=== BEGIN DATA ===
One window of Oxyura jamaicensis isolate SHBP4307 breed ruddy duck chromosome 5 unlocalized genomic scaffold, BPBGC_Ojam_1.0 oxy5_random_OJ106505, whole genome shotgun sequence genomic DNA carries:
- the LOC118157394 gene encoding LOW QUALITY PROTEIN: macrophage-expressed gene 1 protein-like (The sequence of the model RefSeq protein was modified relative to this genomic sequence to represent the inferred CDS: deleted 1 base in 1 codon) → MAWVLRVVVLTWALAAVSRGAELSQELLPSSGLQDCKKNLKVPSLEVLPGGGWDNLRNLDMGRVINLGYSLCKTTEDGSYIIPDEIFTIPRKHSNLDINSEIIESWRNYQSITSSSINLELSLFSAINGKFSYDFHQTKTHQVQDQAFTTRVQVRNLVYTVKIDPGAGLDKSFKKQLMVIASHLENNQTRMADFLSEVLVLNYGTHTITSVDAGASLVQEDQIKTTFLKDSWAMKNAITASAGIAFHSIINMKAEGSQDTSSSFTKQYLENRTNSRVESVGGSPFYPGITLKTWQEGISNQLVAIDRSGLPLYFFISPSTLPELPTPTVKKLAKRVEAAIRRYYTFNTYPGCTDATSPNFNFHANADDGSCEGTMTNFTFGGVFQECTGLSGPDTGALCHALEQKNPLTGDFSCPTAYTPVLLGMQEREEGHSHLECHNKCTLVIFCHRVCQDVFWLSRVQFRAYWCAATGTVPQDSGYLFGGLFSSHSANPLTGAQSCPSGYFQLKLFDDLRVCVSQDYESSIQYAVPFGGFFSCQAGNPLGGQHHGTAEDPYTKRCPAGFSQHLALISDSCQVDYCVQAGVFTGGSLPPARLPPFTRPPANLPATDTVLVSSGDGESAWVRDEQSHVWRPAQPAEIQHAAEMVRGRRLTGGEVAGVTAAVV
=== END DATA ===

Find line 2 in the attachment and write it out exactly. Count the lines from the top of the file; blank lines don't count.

- the LOC118157394 gene encoding LOW QUALITY PROTEIN: macrophage-expressed gene 1 protein-like (The sequence of the model RefSeq protein was modified relative to this genomic sequence to represent the inferred CDS: deleted 1 base in 1 codon) → MAWVLRVVVLTWALAAVSRGAELSQELLPSSGLQDCKKNLKVPSLEVLPGGGWDNLRNLDMGRVINLGYSLCKTTEDGSYIIPDEIFTIPRKHSNLDINSEIIESWRNYQSITSSSINLELSLFSAINGKFSYDFHQTKTHQVQDQAFTTRVQVRNLVYTVKIDPGAGLDKSFKKQLMVIASHLENNQTRMADFLSEVLVLNYGTHTITSVDAGASLVQEDQIKTTFLKDSWAMKNAITASAGIAFHSIINMKAEGSQDTSSSFTKQYLENRTNSRVESVGGSPFYPGITLKTWQEGISNQLVAIDRSGLPLYFFISPSTLPELPTPTVKKLAKRVEAAIRRYYTFNTYPGCTDATSPNFNFHANADDGSCEGTMTNFTFGGVFQECTGLSGPDTGALCHALEQKNPLTGDFSCPTAYTPVLLGMQEREEGHSHLECHNKCTLVIFCHRVCQDVFWLSRVQFRAYWCAATGTVPQDSGYLFGGLFSSHSANPLTGAQSCPSGYFQLKLFDDLRVCVSQDYESSIQYAVPFGGFFSCQAGNPLGGQHHGTAEDPYTKRCPAGFSQHLALISDSCQVDYCVQAGVFTGGSLPPARLPPFTRPPANLPATDTVLVSSGDGESAWVRDEQSHVWRPAQPAEIQHAAEMVRGRRLTGGEVAGVTAAVV